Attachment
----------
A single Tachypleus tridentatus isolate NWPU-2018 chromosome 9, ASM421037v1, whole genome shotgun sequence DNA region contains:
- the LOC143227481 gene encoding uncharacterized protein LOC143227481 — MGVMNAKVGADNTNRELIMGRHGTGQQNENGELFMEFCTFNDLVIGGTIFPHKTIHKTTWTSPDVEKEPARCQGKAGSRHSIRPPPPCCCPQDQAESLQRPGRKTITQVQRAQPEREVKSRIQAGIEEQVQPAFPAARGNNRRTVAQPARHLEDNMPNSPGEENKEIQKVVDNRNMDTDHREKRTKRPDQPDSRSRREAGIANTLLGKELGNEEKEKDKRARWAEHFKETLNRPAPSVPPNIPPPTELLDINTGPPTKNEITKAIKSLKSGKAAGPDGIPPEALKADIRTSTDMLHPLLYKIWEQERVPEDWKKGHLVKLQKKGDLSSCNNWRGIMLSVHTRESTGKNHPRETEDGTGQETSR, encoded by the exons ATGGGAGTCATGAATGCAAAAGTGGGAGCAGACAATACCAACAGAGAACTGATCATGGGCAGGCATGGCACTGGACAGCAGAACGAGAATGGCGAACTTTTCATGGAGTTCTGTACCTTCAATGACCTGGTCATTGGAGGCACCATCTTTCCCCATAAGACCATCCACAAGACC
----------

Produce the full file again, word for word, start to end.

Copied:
A single Tachypleus tridentatus isolate NWPU-2018 chromosome 9, ASM421037v1, whole genome shotgun sequence DNA region contains:
- the LOC143227481 gene encoding uncharacterized protein LOC143227481 — MGVMNAKVGADNTNRELIMGRHGTGQQNENGELFMEFCTFNDLVIGGTIFPHKTIHKTTWTSPDVEKEPARCQGKAGSRHSIRPPPPCCCPQDQAESLQRPGRKTITQVQRAQPEREVKSRIQAGIEEQVQPAFPAARGNNRRTVAQPARHLEDNMPNSPGEENKEIQKVVDNRNMDTDHREKRTKRPDQPDSRSRREAGIANTLLGKELGNEEKEKDKRARWAEHFKETLNRPAPSVPPNIPPPTELLDINTGPPTKNEITKAIKSLKSGKAAGPDGIPPEALKADIRTSTDMLHPLLYKIWEQERVPEDWKKGHLVKLQKKGDLSSCNNWRGIMLSVHTRESTGKNHPRETEDGTGQETSR, encoded by the exons ATGGGAGTCATGAATGCAAAAGTGGGAGCAGACAATACCAACAGAGAACTGATCATGGGCAGGCATGGCACTGGACAGCAGAACGAGAATGGCGAACTTTTCATGGAGTTCTGTACCTTCAATGACCTGGTCATTGGAGGCACCATCTTTCCCCATAAGACCATCCACAAGACC